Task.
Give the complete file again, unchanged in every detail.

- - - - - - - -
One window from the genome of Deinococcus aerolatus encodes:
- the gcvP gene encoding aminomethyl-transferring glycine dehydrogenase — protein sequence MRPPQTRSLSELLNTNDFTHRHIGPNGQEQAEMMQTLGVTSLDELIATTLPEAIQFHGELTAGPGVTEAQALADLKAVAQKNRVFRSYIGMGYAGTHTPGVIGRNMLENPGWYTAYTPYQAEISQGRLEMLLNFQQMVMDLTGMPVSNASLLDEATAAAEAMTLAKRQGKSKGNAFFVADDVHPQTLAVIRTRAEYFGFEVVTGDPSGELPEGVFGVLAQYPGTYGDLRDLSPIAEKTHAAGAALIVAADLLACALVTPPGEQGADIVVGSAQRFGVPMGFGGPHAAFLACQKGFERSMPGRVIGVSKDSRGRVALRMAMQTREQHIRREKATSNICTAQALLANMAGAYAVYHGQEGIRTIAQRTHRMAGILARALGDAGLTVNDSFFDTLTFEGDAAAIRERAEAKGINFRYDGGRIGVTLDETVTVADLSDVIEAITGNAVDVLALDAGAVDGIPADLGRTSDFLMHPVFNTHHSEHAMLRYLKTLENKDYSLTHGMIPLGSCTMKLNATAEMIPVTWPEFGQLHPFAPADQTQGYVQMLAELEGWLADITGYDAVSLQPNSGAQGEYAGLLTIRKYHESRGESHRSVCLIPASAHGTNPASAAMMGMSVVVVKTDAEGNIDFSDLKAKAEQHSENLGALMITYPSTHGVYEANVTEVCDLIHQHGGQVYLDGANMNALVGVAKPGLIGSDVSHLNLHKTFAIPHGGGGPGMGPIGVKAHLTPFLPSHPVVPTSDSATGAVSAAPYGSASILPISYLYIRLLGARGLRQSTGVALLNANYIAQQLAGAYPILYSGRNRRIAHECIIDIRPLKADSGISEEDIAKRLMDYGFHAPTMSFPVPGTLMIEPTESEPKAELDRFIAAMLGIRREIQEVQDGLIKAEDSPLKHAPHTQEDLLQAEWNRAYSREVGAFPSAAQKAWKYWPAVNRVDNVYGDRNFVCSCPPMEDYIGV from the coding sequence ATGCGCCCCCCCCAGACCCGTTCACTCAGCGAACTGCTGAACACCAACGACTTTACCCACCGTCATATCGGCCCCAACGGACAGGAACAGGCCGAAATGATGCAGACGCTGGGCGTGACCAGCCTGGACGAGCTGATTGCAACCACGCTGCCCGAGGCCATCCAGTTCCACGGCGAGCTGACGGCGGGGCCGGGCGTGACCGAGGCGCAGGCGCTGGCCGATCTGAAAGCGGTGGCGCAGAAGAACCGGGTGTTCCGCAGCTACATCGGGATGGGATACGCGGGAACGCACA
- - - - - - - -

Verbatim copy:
One window from the genome of Deinococcus aerolatus encodes:
- the gcvP gene encoding aminomethyl-transferring glycine dehydrogenase — protein sequence MRPPQTRSLSELLNTNDFTHRHIGPNGQEQAEMMQTLGVTSLDELIATTLPEAIQFHGELTAGPGVTEAQALADLKAVAQKNRVFRSYIGMGYAGTHTPGVIGRNMLENPGWYTAYTPYQAEISQGRLEMLLNFQQMVMDLTGMPVSNASLLDEATAAAEAMTLAKRQGKSKGNAFFVADDVHPQTLAVIRTRAEYFGFEVVTGDPSGELPEGVFGVLAQYPGTYGDLRDLSPIAEKTHAAGAALIVAADLLACALVTPPGEQGADIVVGSAQRFGVPMGFGGPHAAFLACQKGFERSMPGRVIGVSKDSRGRVALRMAMQTREQHIRREKATSNICTAQALLANMAGAYAVYHGQEGIRTIAQRTHRMAGILARALGDAGLTVNDSFFDTLTFEGDAAAIRERAEAKGINFRYDGGRIGVTLDETVTVADLSDVIEAITGNAVDVLALDAGAVDGIPADLGRTSDFLMHPVFNTHHSEHAMLRYLKTLENKDYSLTHGMIPLGSCTMKLNATAEMIPVTWPEFGQLHPFAPADQTQGYVQMLAELEGWLADITGYDAVSLQPNSGAQGEYAGLLTIRKYHESRGESHRSVCLIPASAHGTNPASAAMMGMSVVVVKTDAEGNIDFSDLKAKAEQHSENLGALMITYPSTHGVYEANVTEVCDLIHQHGGQVYLDGANMNALVGVAKPGLIGSDVSHLNLHKTFAIPHGGGGPGMGPIGVKAHLTPFLPSHPVVPTSDSATGAVSAAPYGSASILPISYLYIRLLGARGLRQSTGVALLNANYIAQQLAGAYPILYSGRNRRIAHECIIDIRPLKADSGISEEDIAKRLMDYGFHAPTMSFPVPGTLMIEPTESEPKAELDRFIAAMLGIRREIQEVQDGLIKAEDSPLKHAPHTQEDLLQAEWNRAYSREVGAFPSAAQKAWKYWPAVNRVDNVYGDRNFVCSCPPMEDYIGV from the coding sequence ATGCGCCCCCCCCAGACCCGTTCACTCAGCGAACTGCTGAACACCAACGACTTTACCCACCGTCATATCGGCCCCAACGGACAGGAACAGGCCGAAATGATGCAGACGCTGGGCGTGACCAGCCTGGACGAGCTGATTGCAACCACGCTGCCCGAGGCCATCCAGTTCCACGGCGAGCTGACGGCGGGGCCGGGCGTGACCGAGGCGCAGGCGCTGGCCGATCTGAAAGCGGTGGCGCAGAAGAACCGGGTGTTCCGCAGCTACATCGGGATGGGATACGCGGGAACGCACA